The first witness, F/L R. L. H. Harris, 70901, Flight Commander of A Flight, No 1 GRS, Summerside, PEI: “On the 11th of August 1942, Sgt. Llewelyn-Roberts, a staff pilot and crew under instruction, were detailed on the programme to carry out a routine navigation training flight in Anson AX168, taking off at 1615 hours and returning to Summerside at approximately 1930 hours. He took off at 1615 hours. At 1800 hours, I was informed that no sign had been received from this aircraft for one hour. The aircraft failed to return and the G/C flying took overdue action.” He said that the airplane had been flown the previous day without issue and all flying instruments were serviceable, as the pilot had flown Anson AX168 “since he came here on the 17th of July 1942. His ability as pilot was average and has on previous occasions, avoided flying in bad weather.”

The second witness, F/L Maurice John Elworthy, 40898, RAF: “On the 11th of August 1942, I authorized a normal navigation exercise to be airborne at 1615 hours, instructing F/L Harris, whose flight was flying the detail, to inform his pilots of the probability of some fog in the area. I had already consulted with the meteorological officer and had decided that the weather, though not good, was suitable for the particular exercise to be carried out. At approximately 1800 hours, I was informed by Operations room that aircraft AX168 had been out of wireless touch for approximately one hour. I proceeded to the operational room where I found the Operations Room Staff had the matter at hand and were endeavouring to contact the aircraft. At 1945, a diverging search by twelve aircraft was sent out covering the area in which AX168 had been operating, but this exercise was recalled before completion due to bad weather.” He indicated that the endurance of the Avro-Anson was four hours safe, giving 4.5 hours maximum time in the air. If the W. T. failed, the wireless operator was to report to the pilot when he was out of contact for 30 minutes. The pilot was then to return to base.

The third witness, F/S Morgan Bertram, R53127, wireless operator, ground, No. 1 G. R. S.: “There were twelve aircraft scheduled for the 1615 hours detail, for two hours and 15 minutes’ duration…Aircraft AX168, call sign 21, was on 4830 Kcs. He was airborne at 1620 hours, signal strength R5. At 1625 hours, the ground station transmitter broke down…so aircraft AX168 did not receive W/T GO at that time. He apparently continued his exercise. At 1637, aircraft R9798…acknowledged message from base, instructing him to change frequency and instruct all aircraft on that frequency to change….aircraft AX168 contacted ground station at 1645 hours with frequency check and message to base. At 1710, message was received: ‘Weather O/S for fog. Returning to base. Advise whether return to base or not.” At 1716, 1717, 1718, aircraft AX168 was called with priority message, but the acknowledgement to carry on was not received. The message was transmitted twice by broadcast method, addressed to AX168 at 1718 hours. This message read: ‘Return if pilot thinks it advisable.’ It was NOT acknowledged. All aircraft with the exception of AX168 had landed by 1850 hours. Anson AX168 was called periodically, but no signal was heard until 1903 hours. At 1903 hours, a procedure signal was received…’I have something to communicate.’ The aircraft was told to carry on but no further signal was received until 1916 hours and 1917 hours when the above message was repeated. This indicates that the acknowledgement from ground station had not been received. This is the last signal received from AX168.” He said that the message received indicated that the aircraft was some distance from base, about 100 miles. “Wireless Operator Senior was an exceptional wireless operator. It is possible that he sent had gone unserviceable in the air and that he had been working on it.”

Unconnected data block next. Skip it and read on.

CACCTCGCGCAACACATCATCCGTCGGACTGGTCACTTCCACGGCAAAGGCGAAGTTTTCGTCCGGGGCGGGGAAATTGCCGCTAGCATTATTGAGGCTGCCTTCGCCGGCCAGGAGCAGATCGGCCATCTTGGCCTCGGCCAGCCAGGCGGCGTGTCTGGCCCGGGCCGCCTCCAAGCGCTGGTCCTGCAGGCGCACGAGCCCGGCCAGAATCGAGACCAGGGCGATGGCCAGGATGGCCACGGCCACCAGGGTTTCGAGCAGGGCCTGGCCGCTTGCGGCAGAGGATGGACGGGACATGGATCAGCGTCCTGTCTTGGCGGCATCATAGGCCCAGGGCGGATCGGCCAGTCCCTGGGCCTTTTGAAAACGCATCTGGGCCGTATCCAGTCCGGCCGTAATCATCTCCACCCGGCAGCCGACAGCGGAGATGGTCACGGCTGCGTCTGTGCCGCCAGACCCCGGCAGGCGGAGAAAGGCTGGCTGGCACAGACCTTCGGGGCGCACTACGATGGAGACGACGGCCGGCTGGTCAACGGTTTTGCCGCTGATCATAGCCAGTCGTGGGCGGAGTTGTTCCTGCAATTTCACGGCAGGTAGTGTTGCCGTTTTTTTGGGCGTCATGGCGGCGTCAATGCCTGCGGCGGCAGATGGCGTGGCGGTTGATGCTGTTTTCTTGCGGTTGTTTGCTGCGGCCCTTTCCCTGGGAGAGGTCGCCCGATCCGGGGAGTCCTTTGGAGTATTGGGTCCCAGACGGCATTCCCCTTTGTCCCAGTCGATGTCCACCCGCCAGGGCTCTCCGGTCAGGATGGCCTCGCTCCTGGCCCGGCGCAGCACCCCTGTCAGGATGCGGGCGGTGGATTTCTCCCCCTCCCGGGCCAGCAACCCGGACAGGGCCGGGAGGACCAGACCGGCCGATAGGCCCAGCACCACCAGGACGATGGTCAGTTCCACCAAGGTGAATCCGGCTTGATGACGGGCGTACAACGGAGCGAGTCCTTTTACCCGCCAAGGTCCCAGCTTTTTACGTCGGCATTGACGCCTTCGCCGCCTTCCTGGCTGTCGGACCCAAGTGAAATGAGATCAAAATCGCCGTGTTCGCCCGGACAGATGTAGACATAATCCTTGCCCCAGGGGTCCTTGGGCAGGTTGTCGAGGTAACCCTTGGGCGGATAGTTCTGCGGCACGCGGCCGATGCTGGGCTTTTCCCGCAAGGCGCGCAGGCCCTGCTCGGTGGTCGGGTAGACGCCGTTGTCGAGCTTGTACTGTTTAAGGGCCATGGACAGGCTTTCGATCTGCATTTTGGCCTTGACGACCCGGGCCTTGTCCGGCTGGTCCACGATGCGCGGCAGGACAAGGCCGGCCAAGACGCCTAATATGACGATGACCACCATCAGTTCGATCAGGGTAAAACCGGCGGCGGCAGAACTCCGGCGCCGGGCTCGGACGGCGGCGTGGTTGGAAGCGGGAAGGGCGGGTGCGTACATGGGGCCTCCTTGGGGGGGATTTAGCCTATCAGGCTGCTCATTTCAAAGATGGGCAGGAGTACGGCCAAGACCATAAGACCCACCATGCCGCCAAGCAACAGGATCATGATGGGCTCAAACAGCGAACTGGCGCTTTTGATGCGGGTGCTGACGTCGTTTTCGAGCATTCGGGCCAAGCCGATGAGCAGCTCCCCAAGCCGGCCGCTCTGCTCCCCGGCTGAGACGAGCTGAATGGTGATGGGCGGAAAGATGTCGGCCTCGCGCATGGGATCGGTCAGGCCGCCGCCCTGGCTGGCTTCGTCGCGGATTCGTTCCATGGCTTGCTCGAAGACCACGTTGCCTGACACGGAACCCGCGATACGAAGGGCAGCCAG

The fourth witness, Mr. George Roland Kendall, meteorologist; “Fog patches onto the water, visibility under half a mile, intermittent rain and drizzle.”

FINDINGS: That the pilot did not carry out his instructions (return to base if out of W/T contact for more than 30 minutes). That he got lost over the sea and had not sufficient petrol to reach base and descended into the sea. From the evidence of the 3rd witness, the aircraft was at least 100 miles away at 1917 hours. From the evidence of the met. officer, it is not possible that he returned and crossed PEI without being able to establish his position. Anson AX168 had broken W/T for one hours 53 minutes.

The pilot had approximately 100 hours as staff pilot at No. 1 GRS. W/C A. W. B. Barrett wrote in a memo dated October 20, 1942: “There are no comments from a navigational aspect. The pilot stated that the weather was unserviceable and should have used his powers as captain and returned. However, he asked permission from base to return and it took base 31 minutes from 1645 to 1716 to initiate a reply. An example of poor organization and unnecessary waste of time by the operations control officer. If the aircraft had a quick reply to return, it may have been saved.”

In late October 1955, the Nutter family received a letter informing them that since John had no known grave, his name would appear on the Ottawa Memorial along with the crew of Anson AX168. Carolan remarried in 1946.